The energy transition, particularly the shift to electric vehicles, threatens to undermine demand for transportation fuels within a decade or sooner.
Oil companies and refiners are already grappling with weak refining margins and the threat of overcapacity amid uncertainty over the global economic outlook. From 2020, the IMO's new regulatory changes and environmental requirements will affect demand for key products.
How will refiners adapt to survive? We've identified 5 main strategies as companies strive to remain competitive.
1. High grade and selectively invest
International oil companies have moved to strengthen and streamline their portfolios, divesting standalone facilities to focus on the most efficient and profitable assets. Recently, oil majors have started to make selective investments to upgrade key refining assets, to protect their position in a ‘last man standing’ scenario.
2. Embrace alternative opportunities
While demand for transportation fuels declines, the market for plastics is positive, supported by improving living standards and population trends. Petrochemicals are a means for long-term oil demand growth and the oil industry is investing heavily in the crude to chemicals value chain.
Additionally, jet fuel demand is forecast to continue to grow over the long term, given the challenges of replacing it as the fuel for long distance aviation. Refiners with access to advantaged logistic connections to airports will have opportunities to take advantage of this demand.
3. Go green with biofuels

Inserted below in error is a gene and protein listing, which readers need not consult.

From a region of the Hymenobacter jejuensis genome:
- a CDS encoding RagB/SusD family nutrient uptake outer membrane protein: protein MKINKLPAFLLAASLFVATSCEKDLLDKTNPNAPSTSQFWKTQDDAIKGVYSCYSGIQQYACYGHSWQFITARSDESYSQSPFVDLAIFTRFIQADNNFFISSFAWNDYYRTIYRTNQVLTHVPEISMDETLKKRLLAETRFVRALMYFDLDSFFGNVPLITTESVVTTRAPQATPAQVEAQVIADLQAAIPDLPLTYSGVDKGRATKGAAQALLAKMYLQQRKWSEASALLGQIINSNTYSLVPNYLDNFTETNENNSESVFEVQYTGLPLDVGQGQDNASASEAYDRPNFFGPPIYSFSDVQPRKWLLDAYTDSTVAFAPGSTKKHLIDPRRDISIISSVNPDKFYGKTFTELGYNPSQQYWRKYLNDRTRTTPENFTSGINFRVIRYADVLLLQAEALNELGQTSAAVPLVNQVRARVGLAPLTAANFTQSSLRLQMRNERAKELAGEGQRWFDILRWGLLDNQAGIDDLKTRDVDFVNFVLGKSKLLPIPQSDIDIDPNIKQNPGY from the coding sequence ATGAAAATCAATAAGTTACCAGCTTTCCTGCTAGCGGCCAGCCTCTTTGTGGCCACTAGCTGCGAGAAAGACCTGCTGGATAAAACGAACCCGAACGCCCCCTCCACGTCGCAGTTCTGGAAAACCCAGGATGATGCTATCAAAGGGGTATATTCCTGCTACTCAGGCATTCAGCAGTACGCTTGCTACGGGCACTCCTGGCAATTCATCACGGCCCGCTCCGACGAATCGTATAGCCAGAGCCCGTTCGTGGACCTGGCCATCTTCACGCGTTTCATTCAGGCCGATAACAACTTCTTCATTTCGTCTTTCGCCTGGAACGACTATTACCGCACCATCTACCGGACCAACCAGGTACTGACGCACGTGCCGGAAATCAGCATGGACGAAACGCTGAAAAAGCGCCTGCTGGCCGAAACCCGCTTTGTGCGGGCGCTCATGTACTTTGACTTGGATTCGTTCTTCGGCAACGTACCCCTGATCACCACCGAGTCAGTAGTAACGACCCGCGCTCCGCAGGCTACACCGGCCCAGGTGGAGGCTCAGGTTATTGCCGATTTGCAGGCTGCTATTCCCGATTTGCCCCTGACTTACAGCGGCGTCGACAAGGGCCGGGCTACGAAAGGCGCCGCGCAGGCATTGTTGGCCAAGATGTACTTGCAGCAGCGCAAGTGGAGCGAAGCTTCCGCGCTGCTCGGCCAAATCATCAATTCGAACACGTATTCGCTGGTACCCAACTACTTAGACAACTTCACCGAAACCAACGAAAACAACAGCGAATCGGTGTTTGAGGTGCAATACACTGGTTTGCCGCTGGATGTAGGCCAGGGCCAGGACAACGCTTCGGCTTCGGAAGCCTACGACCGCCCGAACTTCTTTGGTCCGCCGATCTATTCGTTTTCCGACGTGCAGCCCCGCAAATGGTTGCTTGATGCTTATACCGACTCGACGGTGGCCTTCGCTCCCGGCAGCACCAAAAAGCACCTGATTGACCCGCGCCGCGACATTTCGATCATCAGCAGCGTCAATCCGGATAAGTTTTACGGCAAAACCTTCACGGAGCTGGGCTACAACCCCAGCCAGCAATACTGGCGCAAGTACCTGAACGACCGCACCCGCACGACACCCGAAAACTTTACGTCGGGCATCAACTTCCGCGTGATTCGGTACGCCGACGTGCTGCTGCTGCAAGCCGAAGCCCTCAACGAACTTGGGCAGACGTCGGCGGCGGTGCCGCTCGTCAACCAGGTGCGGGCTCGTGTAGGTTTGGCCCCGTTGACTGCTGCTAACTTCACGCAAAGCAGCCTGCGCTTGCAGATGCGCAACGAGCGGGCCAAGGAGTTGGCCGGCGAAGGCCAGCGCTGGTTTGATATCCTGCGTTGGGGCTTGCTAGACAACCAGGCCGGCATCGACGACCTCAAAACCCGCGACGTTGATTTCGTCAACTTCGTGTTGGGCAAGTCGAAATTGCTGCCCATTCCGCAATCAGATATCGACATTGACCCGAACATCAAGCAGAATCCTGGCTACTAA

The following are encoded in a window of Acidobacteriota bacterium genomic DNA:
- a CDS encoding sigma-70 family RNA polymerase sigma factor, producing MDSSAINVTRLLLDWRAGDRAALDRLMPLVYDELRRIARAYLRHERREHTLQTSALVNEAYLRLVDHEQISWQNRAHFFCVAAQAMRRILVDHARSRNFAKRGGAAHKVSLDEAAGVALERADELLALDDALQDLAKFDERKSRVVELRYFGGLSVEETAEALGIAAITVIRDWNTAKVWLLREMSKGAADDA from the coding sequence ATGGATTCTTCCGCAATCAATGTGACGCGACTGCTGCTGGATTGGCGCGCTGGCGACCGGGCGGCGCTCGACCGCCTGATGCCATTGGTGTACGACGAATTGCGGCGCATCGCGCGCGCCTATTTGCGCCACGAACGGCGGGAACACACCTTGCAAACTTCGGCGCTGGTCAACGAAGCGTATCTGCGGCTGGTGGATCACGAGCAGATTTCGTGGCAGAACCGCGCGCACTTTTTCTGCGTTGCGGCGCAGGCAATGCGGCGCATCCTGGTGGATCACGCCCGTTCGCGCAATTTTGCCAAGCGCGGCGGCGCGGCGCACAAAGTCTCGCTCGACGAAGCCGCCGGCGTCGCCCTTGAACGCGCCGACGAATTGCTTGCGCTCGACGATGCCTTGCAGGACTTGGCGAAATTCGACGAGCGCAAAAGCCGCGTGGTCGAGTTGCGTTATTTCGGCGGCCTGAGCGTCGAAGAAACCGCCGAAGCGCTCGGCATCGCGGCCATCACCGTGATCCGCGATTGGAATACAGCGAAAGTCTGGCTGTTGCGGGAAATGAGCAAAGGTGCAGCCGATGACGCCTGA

Refiners across Europe are converting weaker refining assets into bio-refineries. This helps to improve environmental sustainability and satisfies demand for cleaner fuels.
4. Secure offtake
Both BP and TOTAL are investing in the expansion of their fuels marketing activities in key demand growth areas, allowing vertical integration with their refining operations elsewhere and providing a long-term outlet for their refinery supplies.
5. Invest in technology
For years, refineries have been digitalising processes in efforts to reduce expenses, boost margins and stay ahead of the competition. This has put the industry in a position to take advantage of some of the latest advances in the technology space.
Out of these 5 strategies, can we pick the winners?
That depends. Geography and size will play a role: it’s likely that smaller refiners in oversupplied OECD markets will struggle the most. Those that can adapt – typically the bigger players – are likely to fare much better.
What happens if the energy transition accelerates?
However, all bets are off if the energy transition is faster than expected.
Under a faster energy transition, existing and viable technology trends accelerate, steering policy to shape far faster cuts to carbon emissions than what is expected under current pledges.
The adoption of electric vehicles and the switch to cleaner fuels could take a big chunk out of oil demand.
For refiners, this drop in demand means extensive capacity rationalisation. Only the fittest will survive.